Yes myself,with my dad.
I was with him 4 days a week and then dropped to 3.
Dad cannot follow me around as he cannot walk without a gutter frame.
He used to phone me to pick up stuff but no longer can(bonus).
He had carers in 4X a day but I used to have to run around and get shopping etc.
I always used to do personal care with dad too.But that stopped when he became uncooperative and would not use the wheeled commode rather than the toilet.
He had to be wheeled on a Sara Steady to the bathroom (which was like a small box room) .I got diagnosed with Osteoarthritis and he didn’t care.So I stopped and told him he had to wait for carers. At that point I decided no more.

I arranged respite for me and dad.He has been in the care home for 3weeks and loving it.He has Vascular Dementia.
Thank you for those words. What happens at home becomes an obsession, and then when you meet people it's all you want to talk about, and it's the last thing they want to hear. This week we had a lovely evening out, but the next day my husband was tired out and very confused (lasted for 3 days) which puts me off taking him out at all. He was desperate to find me (he spends lots of time searching for something, but he can't find it because he never knows what he's looking for) so he kept on calling me when I was in the house with him, and eventually went round to my daughter's house looking for me. So upsetting when he doesn't know I'm me. I'm determined not to become a full-time carer. Just can't do that. Talk again sometime - nice to hear from someone else who isn't a saint.
I’m certainly not a saint, but I try not to be too harsh either. Don’t achieve the latter all the time. I mentioned earlier, my husband says his wife has gone, disappeared one night without a word, and I find myself in her place. We have recent photos but he says these are of his wife, and doesn’t see that I am the person in the photo. It’s weird, but I just go along with it.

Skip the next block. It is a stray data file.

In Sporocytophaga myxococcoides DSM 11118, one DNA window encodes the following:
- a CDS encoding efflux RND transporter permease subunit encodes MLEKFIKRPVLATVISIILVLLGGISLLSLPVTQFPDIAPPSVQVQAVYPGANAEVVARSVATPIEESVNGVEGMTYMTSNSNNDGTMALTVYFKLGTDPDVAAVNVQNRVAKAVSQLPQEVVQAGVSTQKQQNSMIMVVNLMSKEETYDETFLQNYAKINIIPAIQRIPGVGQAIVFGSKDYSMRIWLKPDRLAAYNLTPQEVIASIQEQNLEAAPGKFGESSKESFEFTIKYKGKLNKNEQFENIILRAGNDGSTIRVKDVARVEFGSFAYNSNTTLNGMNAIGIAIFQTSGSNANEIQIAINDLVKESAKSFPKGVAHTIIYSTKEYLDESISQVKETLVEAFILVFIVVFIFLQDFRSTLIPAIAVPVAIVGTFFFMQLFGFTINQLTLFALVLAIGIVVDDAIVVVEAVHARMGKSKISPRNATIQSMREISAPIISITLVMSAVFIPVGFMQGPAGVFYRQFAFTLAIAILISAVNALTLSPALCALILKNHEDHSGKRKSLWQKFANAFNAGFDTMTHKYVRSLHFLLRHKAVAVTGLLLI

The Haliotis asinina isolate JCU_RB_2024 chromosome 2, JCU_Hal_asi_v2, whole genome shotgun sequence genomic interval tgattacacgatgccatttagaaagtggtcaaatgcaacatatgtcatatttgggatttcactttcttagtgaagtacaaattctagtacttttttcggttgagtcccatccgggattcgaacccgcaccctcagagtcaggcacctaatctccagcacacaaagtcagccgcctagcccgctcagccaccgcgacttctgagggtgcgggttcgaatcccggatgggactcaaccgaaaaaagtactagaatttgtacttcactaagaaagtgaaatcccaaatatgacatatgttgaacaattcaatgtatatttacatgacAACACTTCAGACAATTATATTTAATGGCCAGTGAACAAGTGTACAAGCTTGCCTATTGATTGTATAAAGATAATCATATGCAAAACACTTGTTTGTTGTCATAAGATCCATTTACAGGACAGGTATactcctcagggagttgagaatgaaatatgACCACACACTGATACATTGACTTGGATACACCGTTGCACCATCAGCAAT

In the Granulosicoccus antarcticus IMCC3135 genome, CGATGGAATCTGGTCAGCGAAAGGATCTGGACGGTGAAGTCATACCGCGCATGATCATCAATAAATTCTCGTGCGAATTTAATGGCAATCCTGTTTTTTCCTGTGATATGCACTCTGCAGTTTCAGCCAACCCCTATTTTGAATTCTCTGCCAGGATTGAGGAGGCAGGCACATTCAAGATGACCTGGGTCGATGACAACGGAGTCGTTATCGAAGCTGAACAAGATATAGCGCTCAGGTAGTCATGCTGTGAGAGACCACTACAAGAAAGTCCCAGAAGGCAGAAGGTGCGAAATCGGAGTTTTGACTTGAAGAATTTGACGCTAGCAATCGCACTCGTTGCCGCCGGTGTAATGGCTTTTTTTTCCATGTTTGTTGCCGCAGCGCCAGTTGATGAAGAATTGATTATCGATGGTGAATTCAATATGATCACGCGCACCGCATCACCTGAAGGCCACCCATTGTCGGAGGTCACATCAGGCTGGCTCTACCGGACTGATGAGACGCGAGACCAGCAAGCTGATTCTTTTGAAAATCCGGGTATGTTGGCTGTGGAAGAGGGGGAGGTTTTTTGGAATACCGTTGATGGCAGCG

jenniferjean

Registered User
Apr 2, 2016
660
Basingstoke, Hampshire
I can tell my husband I’m going, and he either fails to understand what I’m saying, or if he seems contrite at the time, he will have forgotten by later the same day that this conversation ever took place.
This is how my husband is, total lack of empathy.
I know he would be trying to look after me if our roles were reversed.
This is how I feel too.
 

Buteo

Registered User
Mar 20, 2019
44
You don't have to feel that you have to carry your burden alone. Many professional carers will be used to difficult behaviour and see it as part of their job to "suck it up." You do not have to feel that because your partner is difficult you are the only one who should deal with it - it is your life too and it is essential that you get respite - otherwise the social worker who wants to "close the book" on you will end up with two people who need care!
 

Vitesse

Registered User
Oct 26, 2016
144
You don't have to feel that you have to carry your burden alone. Many professional carers will be used to difficult behaviour and see it as part of their job to "suck it up." You do not have to feel that because your partner is difficult you are the only one who should deal with it - it is your life too and it is essential that you get respite - otherwise the social worker who wants to "close the book" on you will end up with two people who need care!
I know you’re absolutely right, but I can’t get my husband to let anybody come to be with him. I’m going to try to get someone in without telling him, but I really don’t want a scene involving strangers. It will upset me more than him
 

Buteo

Registered User
Mar 20, 2019
44
I know you’re absolutely right, but I can’t get my husband to let anybody come to be with him. I’m going to try to get someone in without telling him, but I really don’t want a scene involving strangers. It will upset me more than him
You are in a bind. There are good people out there who will have ideas - try things - try to persevere and not let an outburst put you off, things may improve - and you need something different to happen!
 

annielou

Registered User
Sep 27, 2019
483
Yorkshire
I'm no saint either, in fact yesterday I think I behaved very badly.
I was really pigged off with mum and told her so. I can blame being shattered, stressed, emotionally exhausted, physically exhausted, pmt, perimenopausal or just that I am a grumpy bad tempered bug@@@